Boss Slayer is my kinda game for one reason, and one reason alone: I like fighting bosses. I LOVE fighting bosses. I love it so much that I generally play video games TO fight the bosses. The legwork in-between? Eh, just an annoying warmup.
Boss Slayer disposes with all that irritating middle stuff. It's just bosses. And, thus, it's pretty good. Not amazing, but good.
If only other games were so straight to the point. Summary: ten evil alien warships have arrived at Earth. Objective: blow 'em up in twelve days, before Earth is destroyed. Huzzah! Plot's done.
Boss Slayer is a vertical shoot-em-up (shmup). More than that, though, it's part of the 'bullet hell' sub genre, and for good reason: every screen is absolutely teeming with incoming enemy gunfire. It's a more forgiving game in that you get a lot more health than the average shmup, but the bullets... the bullets are still a sight to behold when they start flying. Frightening.
But only at first. Boss Slayer is unique in that you gather money with each progression through the bosses. Gather enough and you can purchase upgrades for your ship after you die. These upgrades make your ship substantially tougher... not to mention crazy on the firepower. Bosses that caused you some trouble at first will die before they're fully on the screen by the end of the game. Plow through all ten bosses in one go and you win.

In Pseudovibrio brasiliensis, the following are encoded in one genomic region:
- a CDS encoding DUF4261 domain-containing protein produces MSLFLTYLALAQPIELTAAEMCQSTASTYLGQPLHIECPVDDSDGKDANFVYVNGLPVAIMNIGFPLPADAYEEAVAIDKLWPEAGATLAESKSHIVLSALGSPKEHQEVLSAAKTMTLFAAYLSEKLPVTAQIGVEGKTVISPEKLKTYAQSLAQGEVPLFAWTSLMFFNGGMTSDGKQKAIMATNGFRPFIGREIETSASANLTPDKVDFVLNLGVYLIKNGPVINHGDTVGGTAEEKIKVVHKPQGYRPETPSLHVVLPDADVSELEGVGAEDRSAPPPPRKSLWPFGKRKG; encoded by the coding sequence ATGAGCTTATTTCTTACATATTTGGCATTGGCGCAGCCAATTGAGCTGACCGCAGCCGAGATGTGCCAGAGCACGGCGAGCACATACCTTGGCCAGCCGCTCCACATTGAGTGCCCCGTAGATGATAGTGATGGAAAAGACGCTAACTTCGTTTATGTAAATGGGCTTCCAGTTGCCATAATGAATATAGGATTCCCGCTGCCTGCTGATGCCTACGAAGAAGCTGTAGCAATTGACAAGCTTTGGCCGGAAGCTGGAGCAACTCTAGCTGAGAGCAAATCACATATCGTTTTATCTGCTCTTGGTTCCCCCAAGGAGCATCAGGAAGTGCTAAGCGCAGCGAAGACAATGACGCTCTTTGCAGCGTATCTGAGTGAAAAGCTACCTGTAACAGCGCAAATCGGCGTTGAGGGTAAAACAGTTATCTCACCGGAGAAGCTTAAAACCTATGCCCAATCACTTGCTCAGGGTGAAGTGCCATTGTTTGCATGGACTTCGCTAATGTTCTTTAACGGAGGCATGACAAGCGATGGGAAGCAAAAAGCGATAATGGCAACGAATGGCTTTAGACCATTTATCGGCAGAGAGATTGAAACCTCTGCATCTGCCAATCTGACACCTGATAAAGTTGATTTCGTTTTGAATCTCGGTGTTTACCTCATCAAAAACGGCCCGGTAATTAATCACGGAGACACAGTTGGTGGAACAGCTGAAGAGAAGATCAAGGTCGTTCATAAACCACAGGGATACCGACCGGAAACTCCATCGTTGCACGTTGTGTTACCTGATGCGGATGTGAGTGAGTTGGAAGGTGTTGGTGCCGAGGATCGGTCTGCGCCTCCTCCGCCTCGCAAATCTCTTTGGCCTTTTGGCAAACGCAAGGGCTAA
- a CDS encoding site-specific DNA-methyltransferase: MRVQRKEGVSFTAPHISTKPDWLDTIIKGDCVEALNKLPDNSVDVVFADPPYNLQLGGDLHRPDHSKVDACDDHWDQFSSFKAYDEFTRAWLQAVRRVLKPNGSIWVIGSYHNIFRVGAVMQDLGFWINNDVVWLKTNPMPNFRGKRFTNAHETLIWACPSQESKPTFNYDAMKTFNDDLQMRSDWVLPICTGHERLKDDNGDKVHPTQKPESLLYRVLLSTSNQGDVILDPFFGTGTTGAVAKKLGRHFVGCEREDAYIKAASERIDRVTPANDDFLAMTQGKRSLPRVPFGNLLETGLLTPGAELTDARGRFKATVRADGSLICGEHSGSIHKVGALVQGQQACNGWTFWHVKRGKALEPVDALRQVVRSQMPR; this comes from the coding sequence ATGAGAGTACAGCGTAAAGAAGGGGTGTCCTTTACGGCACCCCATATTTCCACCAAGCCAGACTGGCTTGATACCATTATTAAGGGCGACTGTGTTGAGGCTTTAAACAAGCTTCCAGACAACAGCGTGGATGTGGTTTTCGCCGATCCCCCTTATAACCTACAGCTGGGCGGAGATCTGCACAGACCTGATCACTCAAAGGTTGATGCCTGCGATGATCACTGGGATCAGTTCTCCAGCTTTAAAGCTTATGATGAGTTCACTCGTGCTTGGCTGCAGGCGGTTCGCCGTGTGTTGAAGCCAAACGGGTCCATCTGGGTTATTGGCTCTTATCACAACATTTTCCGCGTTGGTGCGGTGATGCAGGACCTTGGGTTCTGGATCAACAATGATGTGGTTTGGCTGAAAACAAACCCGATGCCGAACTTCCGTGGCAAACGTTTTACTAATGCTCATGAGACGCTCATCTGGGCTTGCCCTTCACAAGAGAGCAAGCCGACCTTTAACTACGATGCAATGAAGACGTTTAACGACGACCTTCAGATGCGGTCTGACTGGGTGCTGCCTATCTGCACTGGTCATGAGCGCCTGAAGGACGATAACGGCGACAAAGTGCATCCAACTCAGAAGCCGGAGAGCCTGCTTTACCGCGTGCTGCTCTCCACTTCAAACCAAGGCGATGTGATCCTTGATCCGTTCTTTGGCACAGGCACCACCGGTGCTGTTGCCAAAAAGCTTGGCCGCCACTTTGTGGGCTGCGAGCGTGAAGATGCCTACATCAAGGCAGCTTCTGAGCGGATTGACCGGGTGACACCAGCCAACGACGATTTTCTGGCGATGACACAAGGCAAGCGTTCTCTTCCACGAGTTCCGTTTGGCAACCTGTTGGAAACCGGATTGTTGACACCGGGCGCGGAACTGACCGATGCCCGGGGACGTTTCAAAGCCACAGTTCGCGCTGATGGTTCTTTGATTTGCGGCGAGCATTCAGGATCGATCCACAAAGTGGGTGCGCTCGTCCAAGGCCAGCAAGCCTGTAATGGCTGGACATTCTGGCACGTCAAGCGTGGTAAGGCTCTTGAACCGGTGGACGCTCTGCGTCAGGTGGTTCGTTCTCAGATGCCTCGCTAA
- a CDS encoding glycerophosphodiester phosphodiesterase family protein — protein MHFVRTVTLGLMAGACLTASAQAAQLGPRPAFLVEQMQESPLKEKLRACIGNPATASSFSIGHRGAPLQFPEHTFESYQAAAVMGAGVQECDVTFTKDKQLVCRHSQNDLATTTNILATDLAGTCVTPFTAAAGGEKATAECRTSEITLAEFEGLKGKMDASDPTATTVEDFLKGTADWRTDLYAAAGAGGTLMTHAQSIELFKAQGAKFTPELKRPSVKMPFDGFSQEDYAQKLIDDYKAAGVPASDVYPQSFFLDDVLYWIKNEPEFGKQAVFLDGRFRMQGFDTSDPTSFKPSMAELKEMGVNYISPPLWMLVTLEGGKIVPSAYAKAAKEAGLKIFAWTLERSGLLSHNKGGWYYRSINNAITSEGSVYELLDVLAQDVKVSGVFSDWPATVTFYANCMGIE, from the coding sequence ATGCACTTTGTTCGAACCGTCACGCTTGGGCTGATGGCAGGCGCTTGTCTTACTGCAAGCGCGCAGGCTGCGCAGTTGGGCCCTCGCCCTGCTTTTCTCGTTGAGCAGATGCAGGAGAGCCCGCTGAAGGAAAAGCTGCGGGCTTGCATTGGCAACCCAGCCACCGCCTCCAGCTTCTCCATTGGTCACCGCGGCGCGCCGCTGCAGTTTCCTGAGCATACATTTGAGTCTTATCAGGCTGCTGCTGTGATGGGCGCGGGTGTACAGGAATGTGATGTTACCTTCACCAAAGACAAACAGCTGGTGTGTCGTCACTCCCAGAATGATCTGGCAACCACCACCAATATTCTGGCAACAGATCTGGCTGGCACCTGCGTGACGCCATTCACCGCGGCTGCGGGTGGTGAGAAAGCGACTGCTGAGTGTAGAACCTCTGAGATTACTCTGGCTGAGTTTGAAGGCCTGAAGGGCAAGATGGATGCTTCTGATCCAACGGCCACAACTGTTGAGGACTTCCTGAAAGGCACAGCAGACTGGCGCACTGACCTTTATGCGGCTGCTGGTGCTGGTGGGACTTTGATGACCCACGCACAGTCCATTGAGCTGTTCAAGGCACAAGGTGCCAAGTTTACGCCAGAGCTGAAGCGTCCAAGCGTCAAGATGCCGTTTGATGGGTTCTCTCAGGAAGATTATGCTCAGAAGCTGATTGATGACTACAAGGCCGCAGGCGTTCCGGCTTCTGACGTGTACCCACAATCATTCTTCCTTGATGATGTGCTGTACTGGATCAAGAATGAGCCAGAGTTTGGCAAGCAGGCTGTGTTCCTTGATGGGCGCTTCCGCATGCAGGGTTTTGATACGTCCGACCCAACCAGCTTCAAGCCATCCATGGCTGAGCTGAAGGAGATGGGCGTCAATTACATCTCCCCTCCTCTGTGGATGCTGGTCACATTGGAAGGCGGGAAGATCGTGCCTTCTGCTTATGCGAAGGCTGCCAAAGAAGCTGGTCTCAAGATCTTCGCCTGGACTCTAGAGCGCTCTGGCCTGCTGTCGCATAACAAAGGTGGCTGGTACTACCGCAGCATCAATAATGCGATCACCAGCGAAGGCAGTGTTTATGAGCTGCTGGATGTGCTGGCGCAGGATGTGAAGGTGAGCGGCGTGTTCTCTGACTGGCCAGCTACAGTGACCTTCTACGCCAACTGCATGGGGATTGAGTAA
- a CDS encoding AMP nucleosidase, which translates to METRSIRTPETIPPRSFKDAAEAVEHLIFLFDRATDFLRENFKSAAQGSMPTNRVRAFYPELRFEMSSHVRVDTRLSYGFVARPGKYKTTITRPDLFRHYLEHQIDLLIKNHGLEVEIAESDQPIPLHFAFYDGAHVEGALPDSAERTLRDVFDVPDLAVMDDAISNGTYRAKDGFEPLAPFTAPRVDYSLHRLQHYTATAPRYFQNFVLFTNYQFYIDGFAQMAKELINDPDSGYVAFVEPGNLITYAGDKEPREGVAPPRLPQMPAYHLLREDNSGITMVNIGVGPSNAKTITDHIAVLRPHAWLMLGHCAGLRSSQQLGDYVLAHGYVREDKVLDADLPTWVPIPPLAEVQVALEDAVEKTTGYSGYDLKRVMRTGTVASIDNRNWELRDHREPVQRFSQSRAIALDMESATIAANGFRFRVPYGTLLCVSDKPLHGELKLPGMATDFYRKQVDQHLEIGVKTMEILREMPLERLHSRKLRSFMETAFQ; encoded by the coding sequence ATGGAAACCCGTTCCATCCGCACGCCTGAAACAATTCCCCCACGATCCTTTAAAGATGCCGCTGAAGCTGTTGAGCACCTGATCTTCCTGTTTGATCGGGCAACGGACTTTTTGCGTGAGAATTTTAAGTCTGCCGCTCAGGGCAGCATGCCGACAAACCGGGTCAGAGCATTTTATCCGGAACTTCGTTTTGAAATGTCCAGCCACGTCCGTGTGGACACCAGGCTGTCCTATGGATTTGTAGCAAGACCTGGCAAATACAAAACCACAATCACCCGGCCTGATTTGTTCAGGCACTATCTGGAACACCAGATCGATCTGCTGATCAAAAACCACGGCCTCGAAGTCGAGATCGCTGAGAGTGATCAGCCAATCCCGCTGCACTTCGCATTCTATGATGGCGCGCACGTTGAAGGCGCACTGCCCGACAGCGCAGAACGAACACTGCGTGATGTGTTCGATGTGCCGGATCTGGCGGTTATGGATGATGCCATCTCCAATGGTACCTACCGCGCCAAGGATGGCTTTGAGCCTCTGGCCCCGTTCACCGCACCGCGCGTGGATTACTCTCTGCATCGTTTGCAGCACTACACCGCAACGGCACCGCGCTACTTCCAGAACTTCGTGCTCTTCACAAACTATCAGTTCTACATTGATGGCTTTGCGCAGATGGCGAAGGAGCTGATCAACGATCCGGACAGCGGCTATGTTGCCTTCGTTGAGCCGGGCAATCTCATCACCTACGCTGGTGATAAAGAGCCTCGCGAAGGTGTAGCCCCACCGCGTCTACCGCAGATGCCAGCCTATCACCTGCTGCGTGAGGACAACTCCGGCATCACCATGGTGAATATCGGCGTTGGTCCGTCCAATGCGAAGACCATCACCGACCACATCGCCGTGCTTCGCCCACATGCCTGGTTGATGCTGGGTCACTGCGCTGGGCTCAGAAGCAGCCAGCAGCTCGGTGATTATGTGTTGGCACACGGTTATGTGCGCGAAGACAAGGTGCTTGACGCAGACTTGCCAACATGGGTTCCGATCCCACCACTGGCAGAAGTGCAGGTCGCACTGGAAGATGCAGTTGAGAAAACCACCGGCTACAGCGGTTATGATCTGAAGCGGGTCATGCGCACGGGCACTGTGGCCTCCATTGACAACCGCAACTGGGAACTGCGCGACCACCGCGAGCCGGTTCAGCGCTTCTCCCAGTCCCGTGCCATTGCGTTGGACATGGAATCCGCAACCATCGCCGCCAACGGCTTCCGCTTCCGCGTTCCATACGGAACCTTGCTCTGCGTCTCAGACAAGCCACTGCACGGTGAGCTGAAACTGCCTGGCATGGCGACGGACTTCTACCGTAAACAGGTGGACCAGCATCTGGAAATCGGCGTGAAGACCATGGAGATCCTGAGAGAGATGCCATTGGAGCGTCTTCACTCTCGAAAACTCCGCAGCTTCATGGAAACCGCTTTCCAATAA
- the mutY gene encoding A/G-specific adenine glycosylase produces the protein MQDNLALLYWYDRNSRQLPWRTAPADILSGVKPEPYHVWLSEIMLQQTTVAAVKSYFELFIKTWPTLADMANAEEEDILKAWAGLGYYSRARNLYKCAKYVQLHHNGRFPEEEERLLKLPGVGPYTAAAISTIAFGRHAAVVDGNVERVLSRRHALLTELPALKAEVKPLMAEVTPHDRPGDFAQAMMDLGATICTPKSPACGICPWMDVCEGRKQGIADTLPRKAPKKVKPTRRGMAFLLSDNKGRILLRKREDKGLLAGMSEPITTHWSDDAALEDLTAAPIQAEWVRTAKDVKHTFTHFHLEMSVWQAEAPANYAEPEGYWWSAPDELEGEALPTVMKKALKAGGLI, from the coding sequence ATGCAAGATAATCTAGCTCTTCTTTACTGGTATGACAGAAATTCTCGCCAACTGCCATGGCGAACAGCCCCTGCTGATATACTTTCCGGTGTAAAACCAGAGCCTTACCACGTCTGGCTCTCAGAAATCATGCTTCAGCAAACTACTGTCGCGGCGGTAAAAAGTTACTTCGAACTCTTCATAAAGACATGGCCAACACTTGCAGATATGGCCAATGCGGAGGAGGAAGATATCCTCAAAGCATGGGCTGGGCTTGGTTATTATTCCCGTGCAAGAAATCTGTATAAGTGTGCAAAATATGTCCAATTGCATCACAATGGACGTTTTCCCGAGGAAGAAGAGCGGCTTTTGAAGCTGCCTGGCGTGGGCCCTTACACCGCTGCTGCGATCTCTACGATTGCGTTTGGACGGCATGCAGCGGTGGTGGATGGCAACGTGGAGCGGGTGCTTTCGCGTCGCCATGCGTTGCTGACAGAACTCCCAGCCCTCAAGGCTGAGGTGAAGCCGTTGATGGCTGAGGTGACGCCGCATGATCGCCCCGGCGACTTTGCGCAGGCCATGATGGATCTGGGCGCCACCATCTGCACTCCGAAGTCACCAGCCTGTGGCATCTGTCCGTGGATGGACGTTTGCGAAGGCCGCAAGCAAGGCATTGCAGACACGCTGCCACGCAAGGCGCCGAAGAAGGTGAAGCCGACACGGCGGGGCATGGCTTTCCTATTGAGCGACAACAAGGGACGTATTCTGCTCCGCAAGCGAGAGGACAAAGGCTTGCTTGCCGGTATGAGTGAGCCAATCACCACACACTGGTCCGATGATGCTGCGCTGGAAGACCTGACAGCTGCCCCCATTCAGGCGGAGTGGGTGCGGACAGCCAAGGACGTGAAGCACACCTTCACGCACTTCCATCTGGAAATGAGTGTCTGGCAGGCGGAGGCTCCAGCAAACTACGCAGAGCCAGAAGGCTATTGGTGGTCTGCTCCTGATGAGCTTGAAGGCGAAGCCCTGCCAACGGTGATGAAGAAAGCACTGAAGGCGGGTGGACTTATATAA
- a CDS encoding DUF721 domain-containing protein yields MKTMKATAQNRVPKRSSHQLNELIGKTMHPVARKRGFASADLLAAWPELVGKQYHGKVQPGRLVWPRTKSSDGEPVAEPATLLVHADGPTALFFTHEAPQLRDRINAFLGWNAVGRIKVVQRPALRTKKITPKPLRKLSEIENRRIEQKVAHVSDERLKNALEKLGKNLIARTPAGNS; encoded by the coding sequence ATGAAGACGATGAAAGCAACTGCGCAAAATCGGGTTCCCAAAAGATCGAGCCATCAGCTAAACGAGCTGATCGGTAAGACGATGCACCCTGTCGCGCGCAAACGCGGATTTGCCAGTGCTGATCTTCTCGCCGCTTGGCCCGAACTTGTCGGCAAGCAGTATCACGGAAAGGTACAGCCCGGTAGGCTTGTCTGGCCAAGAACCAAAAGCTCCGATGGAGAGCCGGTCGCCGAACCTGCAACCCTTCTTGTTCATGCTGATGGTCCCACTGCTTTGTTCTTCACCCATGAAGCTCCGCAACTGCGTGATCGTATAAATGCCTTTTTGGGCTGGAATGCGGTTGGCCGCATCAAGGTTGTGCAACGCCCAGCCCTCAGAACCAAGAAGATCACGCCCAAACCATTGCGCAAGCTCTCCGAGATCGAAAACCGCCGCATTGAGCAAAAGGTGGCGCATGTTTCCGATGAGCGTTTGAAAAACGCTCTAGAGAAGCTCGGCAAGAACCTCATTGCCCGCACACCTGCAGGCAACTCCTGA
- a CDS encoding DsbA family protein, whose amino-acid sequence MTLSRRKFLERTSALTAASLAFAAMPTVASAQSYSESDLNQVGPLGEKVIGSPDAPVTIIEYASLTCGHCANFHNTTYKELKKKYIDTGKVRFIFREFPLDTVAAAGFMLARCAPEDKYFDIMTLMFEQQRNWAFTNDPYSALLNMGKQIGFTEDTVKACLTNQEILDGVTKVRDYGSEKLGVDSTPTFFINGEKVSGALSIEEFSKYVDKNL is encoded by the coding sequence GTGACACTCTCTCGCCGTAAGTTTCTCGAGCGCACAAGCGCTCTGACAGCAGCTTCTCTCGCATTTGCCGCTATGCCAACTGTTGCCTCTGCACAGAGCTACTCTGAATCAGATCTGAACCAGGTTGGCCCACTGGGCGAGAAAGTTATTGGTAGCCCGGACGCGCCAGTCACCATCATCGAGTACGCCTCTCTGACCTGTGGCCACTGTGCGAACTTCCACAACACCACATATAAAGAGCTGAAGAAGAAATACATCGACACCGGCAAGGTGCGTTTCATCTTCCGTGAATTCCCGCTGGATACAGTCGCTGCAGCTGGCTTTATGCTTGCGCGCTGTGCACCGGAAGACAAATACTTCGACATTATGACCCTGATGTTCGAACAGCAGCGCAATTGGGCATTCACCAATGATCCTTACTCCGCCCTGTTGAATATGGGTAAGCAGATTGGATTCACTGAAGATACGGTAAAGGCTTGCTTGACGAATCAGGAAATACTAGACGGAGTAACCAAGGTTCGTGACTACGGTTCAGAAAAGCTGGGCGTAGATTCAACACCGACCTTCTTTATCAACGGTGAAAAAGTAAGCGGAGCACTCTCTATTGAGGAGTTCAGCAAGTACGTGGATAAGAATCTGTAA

Simple? Yeah, a little. In this case, however, I don't think expanding the concept would help much. It's a neat idea, even if the result is a game that won't last terribly long. The fact that it measures the amount of days you took to kill all ten bosses will probably appeal to competitive gamers who want to get a lower number than everyone else. (If somebody ever manages to do it in one day, they are certifiably insane.)
Boss Slayer's ship fires constantly and automatically, so all you need to do is worry about steering. The game allows you to pick between mouse or arrows at the beginning: I tried out both, and though they're about even, I still prefer arrows. Either way, the controls are tight.
The visuals won't blow anyone out of the water. Though they have some neat designs, the ships in Boss Slayer look a liiiiittle too simplistic. Some more detail would be appreciated. Nothing about the aesthetics should offend anyone, though, and once the bosses start firing you won't care what they look like anyway.
Two songs: rapid action and between-mission, quasi elevator music. The midi nature of the tracks is a nice throwback to the retro titles upon which this game is built, but they're otherwise unremarkable.
The name 'bullet hell' is somewhat misleading in the case of Boss Slayer. It's not that difficult to beat all ten bosses before the twelve days are up: their firing patterns are more simplistic than they look, so long as you don't move overly much, and your ship becomes SO STRONG that slaughter is inevitable. Don't go too crazy and you shouldn't have a rough time of it.
... unless, of course, you decide not to upgrade your ship to maximum. I personally think that's a BAD idea, but... some people are mad like that...
Boss Slayer probably won't last much longer than ten or fifteen minutes for the average player, but they'll be a fun few minutes. This goes highly recommended to shmup fans.
PLAY BOSS SLAYER